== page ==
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Jo Clifton is the Politics Editor for the Austin Monitor.
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Wednesday, July 29, 2020 by Jo Clifton
Owner resists city plans for eminent domain to complete Bull Creek Greenbelt
David Kahn, the owner of 11-plus acres of scenic property along Bull Creek in Northwest Austin, will be calling in today to oppose a proposed City Council decision to file eminent domain proceedings to acquire the land to complete the Upper Bull Creek Greenbelt. Neighborhood advocates are expected to support the purchase, while people who philosophically object to the purchase may also call in to oppose the plan.
Alex Gale, the city’s real estate officer, said his predecessor, Junie Plummer, told him the city had been interested in purchasing the property since the 1980s. The Parks and Recreation Department proposes to pay for the property with parkland dedication fees and funds approved in the 2018 bond election. According to a staff report, the department has the money in its current budget.
Council approved the acquisition in the department’s long-range plan, Our Parks, Our Future. The general route of the project is northwest of Loop 360 and south of Spicewood Springs, completing the greenbelt from Loop 360 to Canyon Vista Middle School.
Kahn told the Austin Monitor he bought the land in 2014 for $2.6 million. He said he has spent an additional $1 million putting together plans to put a 57-room boutique hotel on the property, which is outside of Austin city limits but in the city’s extraterritorial jurisdiction and subject to watershed protection regulations.
The city proposes to pay Kahn $4.5 million for the property, which he says is now worth more than twice that. If the city moves forward with eminent domain, a three-judge panel will decide the value of the property.
Kahn argues that the city is wasting its money buying the property when he has offered to build and maintain a publicly accessible trail on the land at no charge to the city. Of course, his offer is unlikely to stand if the city does not ultimately approve his plans for the hotel.
According to Chris Herrington, the city’s environmental officer, most of the property is within the water quality transition zone of Bull Creek, which supplies part of the city’s drinking water. Kahn presented a site plan that would have required a variance because it called for more impervious cover than is allowed in the transition zone. In order to get that much impervious cover, Kahn would need permission from one of the city’s land use commissions.
In addition, Kahn requested water and wastewater service from the city. The Environmental Commission recommended against the service extension, but it never went to Council and is no longer necessary. Kahn decided to do on-site wastewater treatment with drip irrigation, which is permitted by Travis County.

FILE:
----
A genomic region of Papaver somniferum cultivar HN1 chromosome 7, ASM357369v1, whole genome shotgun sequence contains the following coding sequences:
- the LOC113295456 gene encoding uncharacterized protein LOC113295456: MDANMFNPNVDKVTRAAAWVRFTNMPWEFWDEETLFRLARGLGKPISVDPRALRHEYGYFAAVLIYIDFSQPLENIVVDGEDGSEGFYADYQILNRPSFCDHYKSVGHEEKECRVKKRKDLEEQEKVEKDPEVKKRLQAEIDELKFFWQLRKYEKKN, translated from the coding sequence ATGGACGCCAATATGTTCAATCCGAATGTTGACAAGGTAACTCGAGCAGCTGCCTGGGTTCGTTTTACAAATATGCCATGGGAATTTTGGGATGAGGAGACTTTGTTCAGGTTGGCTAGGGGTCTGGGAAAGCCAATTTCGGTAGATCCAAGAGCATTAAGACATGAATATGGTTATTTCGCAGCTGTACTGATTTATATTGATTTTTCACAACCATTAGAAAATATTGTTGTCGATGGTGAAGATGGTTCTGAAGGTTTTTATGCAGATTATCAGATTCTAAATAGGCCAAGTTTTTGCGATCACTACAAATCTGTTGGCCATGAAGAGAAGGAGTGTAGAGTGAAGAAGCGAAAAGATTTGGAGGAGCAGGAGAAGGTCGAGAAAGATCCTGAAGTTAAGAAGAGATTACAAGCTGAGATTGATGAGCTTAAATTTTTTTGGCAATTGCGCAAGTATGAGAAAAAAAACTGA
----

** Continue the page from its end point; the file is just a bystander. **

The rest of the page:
“I didn’t buy this land to make a lot of money on the development,” Kahn stated in a press release. “I bought this property to fulfill a dream of creating a unique Spicewood Lodge experience for people to fully immerse themselves and enjoy some of the most beautiful land in Central Texas.” Kahn, who operates as 6315 Spicewood LP, a Texas limited partnership, envisions his hotel as emulating lodges found in national parks. He is particularly trying to appeal to Council members representing the east side, saying that the money proposed for the Bull Creek Greenbelt would be better spent in East Austin.
Richard Brimer, a former president of the Bull Creek Foundation, told the Austin Monitor that people who enjoy walking along the trail and swimming in Bull Creek are concerned about the negative impact a hotel might have on the surrounding environment. In addition to concerns about pollution to Bull Creek, Brimer and his neighbors are worried about additional flood risks as a result of the proposed hotel. Brimer said he has made his views known to Council but he expects his neighbors will let Council know about their support for acquiring the property.
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Key Players & Topics In This Article
Austin City Council: The Austin City Council is the body with legislative purview over the City of Austin. It offers policy direction, while the office of the City Manager implements administrative actions based on those policies. Until 2012, the body contained seven members, including the city's Mayor, all elected at-large. In 2012, City of Austin residents voted to change that system and now 10 members of the Council are elected based on geographic districts. The Mayor continues to be elected at-large.